Turning next to consideration of the case upon the merits, it appears that the original assessment of the real property here involved was evidenced by the filing of a list of taxable property by the County Assessor of Meade County, following his assessment of the property here involved, with the County Auditor, which list contained a description of the property with the valuations placed upon each lot or parcel, according to law. It further appears that each of the respondents received a copy of this list and was thus apprised of the original valuation. This list in the possession of the County Auditor was thereafter subjected to revision upward by the Board of County Commissioners of Meade County, acting as a board of equalization under the statute, which increase in valuation was reflected in a resolution duly enacted and published in the official proceedings of the board of equalization, which resolution, inter alia, provided for real property valuation increases on a percentage basis for organized townships, the percentage varying from township to township, and indicating equalization as to unorganized townships by reference to the record of the County Auditor.

It does not appear that any of the published proceedings directly referred to the increase in valuations in the unorganized townships. These increases appear to have been at the rate of $1.00 per acre on the property of respondents, and appellants contend that this raise was uniform to the extent that it applied to all lands in unorganized townships. The raise was noted directly upon lists which were in the custody of the County Auditor, but no individual or personal notice was ever given to any of the respondents, either before or after the increase, of any equalization action by the board.

Appellants, citing Beveridge v. Baer, 59 S.D. 563, 241 N.W. 727, 84 A.L.R. 189 and Common Council of City of Watertown v. Department of Finance, 59 S.D. 573, 241 N.W. 731, contend that the Board of County Commissioners were, in the first instance, empowered to increase valuations throughout the county on a horizontal basis, which is to say, equally across the county and that the board, being so empowered, did so. *328 Respondents challenge the character of the increase, contending, for their part, that the increase was not horizontal in nature but of an individual character and that failure to give individual notice invalidated the increase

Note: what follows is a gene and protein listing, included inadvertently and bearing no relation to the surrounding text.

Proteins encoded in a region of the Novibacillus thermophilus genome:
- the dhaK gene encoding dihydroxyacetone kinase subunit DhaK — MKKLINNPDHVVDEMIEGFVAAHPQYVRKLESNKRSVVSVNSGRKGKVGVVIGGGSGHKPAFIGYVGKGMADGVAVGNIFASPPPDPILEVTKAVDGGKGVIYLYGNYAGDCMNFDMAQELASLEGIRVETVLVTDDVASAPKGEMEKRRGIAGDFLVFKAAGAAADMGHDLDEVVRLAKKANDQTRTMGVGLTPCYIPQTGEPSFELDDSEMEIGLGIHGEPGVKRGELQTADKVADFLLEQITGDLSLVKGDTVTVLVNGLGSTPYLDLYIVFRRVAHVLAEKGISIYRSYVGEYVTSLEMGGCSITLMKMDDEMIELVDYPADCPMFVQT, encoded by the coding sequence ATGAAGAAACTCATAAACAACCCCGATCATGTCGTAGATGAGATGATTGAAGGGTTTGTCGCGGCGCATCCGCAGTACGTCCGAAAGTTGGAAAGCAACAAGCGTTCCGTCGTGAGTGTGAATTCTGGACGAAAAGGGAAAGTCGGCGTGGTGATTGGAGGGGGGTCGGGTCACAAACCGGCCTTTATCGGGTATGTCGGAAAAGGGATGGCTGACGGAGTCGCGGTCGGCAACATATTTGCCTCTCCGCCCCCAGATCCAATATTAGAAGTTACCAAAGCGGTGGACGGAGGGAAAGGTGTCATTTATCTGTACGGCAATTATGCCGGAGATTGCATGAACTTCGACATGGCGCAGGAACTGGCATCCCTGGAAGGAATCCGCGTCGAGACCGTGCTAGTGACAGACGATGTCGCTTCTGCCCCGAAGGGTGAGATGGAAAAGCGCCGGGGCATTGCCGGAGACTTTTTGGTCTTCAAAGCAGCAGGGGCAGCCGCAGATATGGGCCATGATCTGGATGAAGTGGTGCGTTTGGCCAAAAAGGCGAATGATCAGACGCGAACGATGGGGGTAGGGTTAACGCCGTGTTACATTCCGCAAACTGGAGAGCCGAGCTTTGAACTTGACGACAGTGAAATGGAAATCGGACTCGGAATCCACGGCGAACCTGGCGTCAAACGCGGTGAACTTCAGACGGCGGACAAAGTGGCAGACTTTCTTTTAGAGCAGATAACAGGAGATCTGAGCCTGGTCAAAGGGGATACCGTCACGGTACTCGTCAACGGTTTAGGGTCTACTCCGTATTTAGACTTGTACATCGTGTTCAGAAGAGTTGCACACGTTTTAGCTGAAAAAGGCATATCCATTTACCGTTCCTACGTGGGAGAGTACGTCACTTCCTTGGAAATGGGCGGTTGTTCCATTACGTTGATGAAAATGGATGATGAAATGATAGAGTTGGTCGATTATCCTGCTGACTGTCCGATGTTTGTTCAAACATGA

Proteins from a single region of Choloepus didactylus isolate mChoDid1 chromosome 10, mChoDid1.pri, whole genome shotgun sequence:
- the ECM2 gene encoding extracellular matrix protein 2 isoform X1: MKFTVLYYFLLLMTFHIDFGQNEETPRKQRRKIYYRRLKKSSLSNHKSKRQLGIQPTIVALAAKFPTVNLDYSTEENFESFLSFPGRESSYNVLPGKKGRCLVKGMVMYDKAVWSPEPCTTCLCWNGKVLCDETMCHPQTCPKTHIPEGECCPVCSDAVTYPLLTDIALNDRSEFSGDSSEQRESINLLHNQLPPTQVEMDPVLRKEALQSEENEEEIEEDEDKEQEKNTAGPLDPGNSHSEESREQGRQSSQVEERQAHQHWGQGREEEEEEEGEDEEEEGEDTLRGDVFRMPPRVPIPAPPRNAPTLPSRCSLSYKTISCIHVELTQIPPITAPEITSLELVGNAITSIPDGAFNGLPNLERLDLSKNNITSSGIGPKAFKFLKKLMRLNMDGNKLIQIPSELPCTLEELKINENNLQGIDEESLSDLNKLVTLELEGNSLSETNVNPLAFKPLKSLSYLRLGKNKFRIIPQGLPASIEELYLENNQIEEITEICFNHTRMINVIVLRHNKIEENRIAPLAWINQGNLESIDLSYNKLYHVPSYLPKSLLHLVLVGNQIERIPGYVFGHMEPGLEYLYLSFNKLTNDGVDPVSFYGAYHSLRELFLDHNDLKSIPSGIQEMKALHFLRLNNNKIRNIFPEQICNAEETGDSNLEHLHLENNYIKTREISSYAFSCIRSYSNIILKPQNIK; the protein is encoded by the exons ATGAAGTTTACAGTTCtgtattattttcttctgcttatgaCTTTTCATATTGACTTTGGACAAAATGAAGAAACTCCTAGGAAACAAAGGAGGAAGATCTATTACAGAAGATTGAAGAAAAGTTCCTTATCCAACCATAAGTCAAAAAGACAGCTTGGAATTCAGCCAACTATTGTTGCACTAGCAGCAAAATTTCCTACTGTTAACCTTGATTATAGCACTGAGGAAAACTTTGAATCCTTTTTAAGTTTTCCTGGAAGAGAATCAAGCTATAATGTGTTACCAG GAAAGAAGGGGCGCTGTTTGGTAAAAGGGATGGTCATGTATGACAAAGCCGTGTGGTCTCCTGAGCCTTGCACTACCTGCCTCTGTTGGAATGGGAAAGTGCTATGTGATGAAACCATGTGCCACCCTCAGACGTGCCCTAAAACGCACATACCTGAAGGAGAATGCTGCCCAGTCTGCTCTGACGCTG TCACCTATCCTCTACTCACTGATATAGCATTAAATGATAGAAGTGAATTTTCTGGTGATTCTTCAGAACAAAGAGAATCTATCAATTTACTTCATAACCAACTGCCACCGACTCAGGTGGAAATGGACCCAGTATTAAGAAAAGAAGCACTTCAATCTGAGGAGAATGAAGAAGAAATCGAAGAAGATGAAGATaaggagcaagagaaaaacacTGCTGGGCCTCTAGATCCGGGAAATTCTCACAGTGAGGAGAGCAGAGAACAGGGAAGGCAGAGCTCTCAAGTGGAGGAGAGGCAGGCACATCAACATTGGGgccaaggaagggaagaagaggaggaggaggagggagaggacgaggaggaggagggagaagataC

Cases cited by appellants do not refer to real property in unorganized townships, but it would appear that the basic question for consideration is whether a county board is authorized to raise the assessor's valuations of all the real property in the unorganized territory of a county a fixed amount per acre. The authority of the board in respect of real property in unorganized townships is contained in SDC 57.0407 which provides as follows:

"As to property assessed in districts having no local board of equalization, such county board of equalization shall raise the valuation of each tract or lot of real property which, in its opinion, is returned below its true value, to such price and sum as it believes to be the true and full value thereof. It shall reduce the valuation of each tract or lot, which in its opinion is returned above its true and full value, to such price and sum as it believes to be the true and full value thereof."

The statute recognizes the probability of erroneous valuations in the assessment of property resulting in a disproportionate burden of taxes and contemplates that this inequality be remedied by bringing all assessments to a common standard of value. The statute provides for raising or lowering valuations on each tract or lot to its true value. A percentage increase of all real property in the unorganized territory of a county would not in itself result in a lack of uniformity, but the question whether such a percentage increase may be made as to real property in a district having no local board of equalization need not be decided. The record shows that the properties in question are of disproportionate value and that the board did not increase the assessments upon a percentage basis, but added a fixed amount an acre. This constitutes an increase in individual assessments. If there were inequalities in valuations, the action of the board tended to accentuate and not to correct the inequalities. In view of the fact that no notice was given of the increased assessments, we think that under the holding in Beveridge v. Baer, supra, plaintiffs were entitled to the relief granted.

The judgment of the circuit court is affirmed.

All the Judges concur.

MANSON, Circuit Judge, sitting for RENTTO, J., disqualified.